Thursday, November 29, 2007

Black Friday

I made it almost a whole year without once returning to my home country for a visit. And the fact that we are coming home for Christmas and New Year made a trip stateside in November seem a little excessive. Was it the pull of a home-cooked turkey dinner that drove us to endure two eight and a half hour plane rides in order to spend Thanksgiving weekend with family in New York? No, Mickey's family doesn't prepare a traditional American Thanksgiving feast so our motive wasn't a longing for comfort food. Last Thanksgiving weekend I was seeking a different kind of American comfort usually enjoyed post-turkey and I don't mean pumpkin pie... ever heard of retail therapy and Black Friday? Sure I was excited about being with family, but it was ultimately the sales that got me skipping all the way to the airport.

Black Friday isn't for the timid. Named for the Friday after Thanksgiving when sales supposedly boost retailers "into the black" (the point at which they begin turning a profit), Black Friday is one of the busiest shopping days of the year. Most of these retailers open their doors early and entice shoppers with incredible deals for those who brave the chaos of jam-packed parking lots and long lines. On the Black Fridays of years past, I kept as far away from the mall madness as possible, but this year our circumstances are different.

When I was in seventh grade, my English teacher asked us to list the five most important things that we had learned from our parents. Four of my life lessons probably mentioned 'hard work' or 'true friends,' but the one I remember writing is 'never pay retail.' By the age of twelve, I knew the joy that comes with treasure hunting at TJ Maxx or Marshalls. My mom taught me that Nordstrom offers the best customer service, but that the best deals and best selection of shoes are at Nordstrom's Rack. I discovered Loehmann's as a young adult and Century 21 on a trip to New York City and have been happily bargain shopping ever since. That was until I moved to Switzerland.

Switzerland and most of Europe it seems doesn't have discount clothing stores at which you can purchase top brands for less. I've heard of some supposedly great outlets in southern Germany and others outside Florence, but I'm doubtful that they're really as good as the ones in the states. I went to one Esprit outlet here in Zurich and was terribly disappointed by the selection and quality of the merchandise. Of course shopping at regular stores is just as bad because prices are high and sales are few and far between. So I decided to do what any discount-loving Swiss person would do when the dollar hits an all time low: fly to NYC for a shopping vacation. (Remember, the official purpose of our visit was to spend Thanksgiving with family and that's all anyone, especially US and Swiss customs officials, need to know :).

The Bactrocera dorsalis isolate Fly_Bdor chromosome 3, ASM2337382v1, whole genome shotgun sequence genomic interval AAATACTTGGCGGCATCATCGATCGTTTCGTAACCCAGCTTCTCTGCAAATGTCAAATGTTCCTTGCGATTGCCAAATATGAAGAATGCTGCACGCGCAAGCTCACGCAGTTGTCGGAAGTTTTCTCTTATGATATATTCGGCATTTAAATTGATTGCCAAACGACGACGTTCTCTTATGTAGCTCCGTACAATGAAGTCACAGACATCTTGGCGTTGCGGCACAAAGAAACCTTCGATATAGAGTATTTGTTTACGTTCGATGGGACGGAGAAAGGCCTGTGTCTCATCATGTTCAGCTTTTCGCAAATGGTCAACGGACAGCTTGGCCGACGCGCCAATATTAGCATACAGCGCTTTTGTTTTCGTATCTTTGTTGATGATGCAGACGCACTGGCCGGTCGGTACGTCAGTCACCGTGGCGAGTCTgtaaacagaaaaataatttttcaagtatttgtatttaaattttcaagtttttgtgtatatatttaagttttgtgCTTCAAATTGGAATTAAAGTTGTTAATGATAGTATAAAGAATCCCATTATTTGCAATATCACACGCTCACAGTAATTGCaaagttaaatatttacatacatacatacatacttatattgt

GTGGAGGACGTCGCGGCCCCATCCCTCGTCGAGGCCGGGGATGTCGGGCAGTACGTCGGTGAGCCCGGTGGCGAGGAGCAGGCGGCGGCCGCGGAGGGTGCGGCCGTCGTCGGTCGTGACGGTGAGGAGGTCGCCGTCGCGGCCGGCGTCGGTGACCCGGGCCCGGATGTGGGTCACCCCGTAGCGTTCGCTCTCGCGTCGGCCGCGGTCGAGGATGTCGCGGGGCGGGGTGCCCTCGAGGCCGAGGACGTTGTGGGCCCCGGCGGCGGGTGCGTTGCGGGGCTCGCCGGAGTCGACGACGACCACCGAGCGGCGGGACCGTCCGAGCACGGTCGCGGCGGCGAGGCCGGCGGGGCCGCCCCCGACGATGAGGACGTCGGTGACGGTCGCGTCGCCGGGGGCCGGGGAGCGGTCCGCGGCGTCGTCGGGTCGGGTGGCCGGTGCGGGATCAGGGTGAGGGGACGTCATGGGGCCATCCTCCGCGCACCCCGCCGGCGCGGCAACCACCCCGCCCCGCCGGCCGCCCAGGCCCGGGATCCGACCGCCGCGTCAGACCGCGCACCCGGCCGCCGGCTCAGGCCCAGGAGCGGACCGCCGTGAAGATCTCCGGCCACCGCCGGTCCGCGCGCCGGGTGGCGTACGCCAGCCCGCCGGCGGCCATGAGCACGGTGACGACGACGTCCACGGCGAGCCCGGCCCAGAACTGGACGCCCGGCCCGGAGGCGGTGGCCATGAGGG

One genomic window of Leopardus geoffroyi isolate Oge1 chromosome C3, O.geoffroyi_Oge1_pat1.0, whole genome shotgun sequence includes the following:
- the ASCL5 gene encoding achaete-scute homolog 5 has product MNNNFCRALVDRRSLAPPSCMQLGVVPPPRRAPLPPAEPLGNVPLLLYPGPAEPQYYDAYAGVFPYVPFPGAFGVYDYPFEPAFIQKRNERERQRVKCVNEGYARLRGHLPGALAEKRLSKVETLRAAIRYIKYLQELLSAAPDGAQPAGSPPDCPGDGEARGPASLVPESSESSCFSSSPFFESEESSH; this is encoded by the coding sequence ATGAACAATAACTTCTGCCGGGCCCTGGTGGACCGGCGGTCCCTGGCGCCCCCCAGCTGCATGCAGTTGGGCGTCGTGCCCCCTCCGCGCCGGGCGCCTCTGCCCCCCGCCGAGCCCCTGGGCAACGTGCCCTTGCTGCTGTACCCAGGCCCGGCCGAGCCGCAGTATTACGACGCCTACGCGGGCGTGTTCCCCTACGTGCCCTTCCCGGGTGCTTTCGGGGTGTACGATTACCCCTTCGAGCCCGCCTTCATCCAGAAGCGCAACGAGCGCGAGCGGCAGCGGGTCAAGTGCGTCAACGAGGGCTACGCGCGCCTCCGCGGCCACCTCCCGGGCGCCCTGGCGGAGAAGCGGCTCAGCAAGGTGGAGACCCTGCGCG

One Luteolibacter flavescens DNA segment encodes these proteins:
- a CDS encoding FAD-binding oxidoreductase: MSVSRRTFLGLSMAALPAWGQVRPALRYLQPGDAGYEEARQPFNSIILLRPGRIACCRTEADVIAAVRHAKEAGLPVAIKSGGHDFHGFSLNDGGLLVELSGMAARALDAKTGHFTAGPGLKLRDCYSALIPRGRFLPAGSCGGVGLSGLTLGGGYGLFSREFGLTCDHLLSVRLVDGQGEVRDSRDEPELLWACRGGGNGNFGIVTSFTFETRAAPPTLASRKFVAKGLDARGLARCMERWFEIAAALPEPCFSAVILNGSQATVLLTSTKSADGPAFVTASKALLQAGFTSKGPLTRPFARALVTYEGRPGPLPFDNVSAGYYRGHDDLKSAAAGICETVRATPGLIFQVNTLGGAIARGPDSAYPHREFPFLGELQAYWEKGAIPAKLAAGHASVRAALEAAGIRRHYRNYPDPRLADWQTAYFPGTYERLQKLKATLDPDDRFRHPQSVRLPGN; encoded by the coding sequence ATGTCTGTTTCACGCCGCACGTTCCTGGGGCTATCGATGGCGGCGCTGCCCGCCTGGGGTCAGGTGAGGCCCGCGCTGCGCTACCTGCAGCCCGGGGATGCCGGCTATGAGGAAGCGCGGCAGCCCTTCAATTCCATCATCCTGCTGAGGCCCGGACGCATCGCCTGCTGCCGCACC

Having never trained myself for a Black Friday, I started to feel pre-trip anxiety about the crowds. Would my desperate need for a new pair of black leather boots help my nerve last longer than the line at Cole Haan? Had a year of Saturday mornings spent hiking and touring instead of waiting in line at Costco made me soft? I knew Black Friday would require every ounce of strength I could muster and I wanted to be ready. I began preparation by memorizing a list of the outlet stores at the Tanger Outlet Mall in Riverhead, NY, downloading a map of the mall and then planning my route. Then, I browsed the websites of my favorite retailers to get ideas. This particular outlet mall and probably many others throughout the US were running an insane Midnight Madness promotion; the stores open at midnight on Thanksgiving night/Black Friday morn' and stay open all day, a full 22 hours until 10pm on Black Friday.

Mickey was willing to take me shopping and his uncle lent us his car, the only question was when we should hit the stores. My plan was this: we arrive in New York on Thursday afternoon jetlagged but still kicking. We spend some time with the family, have a meal and pass out at 7:30pm eastern time (1:30am to our bodies). Then, wake up at around three or four in the morning eastern time (nine or ten to our bodies) and rush to the outlets. Believe it or not, this is almost exactly what happened. We were backing Mickey's uncle's Pathfinder out of the driveway when the clock on the dash said 4:00am. My thinking was that midnight shoppers would be gone by four, but that daytime shoppers wouldn't show until after six and we'd have an easier shopping experience, but we couldn't be sure.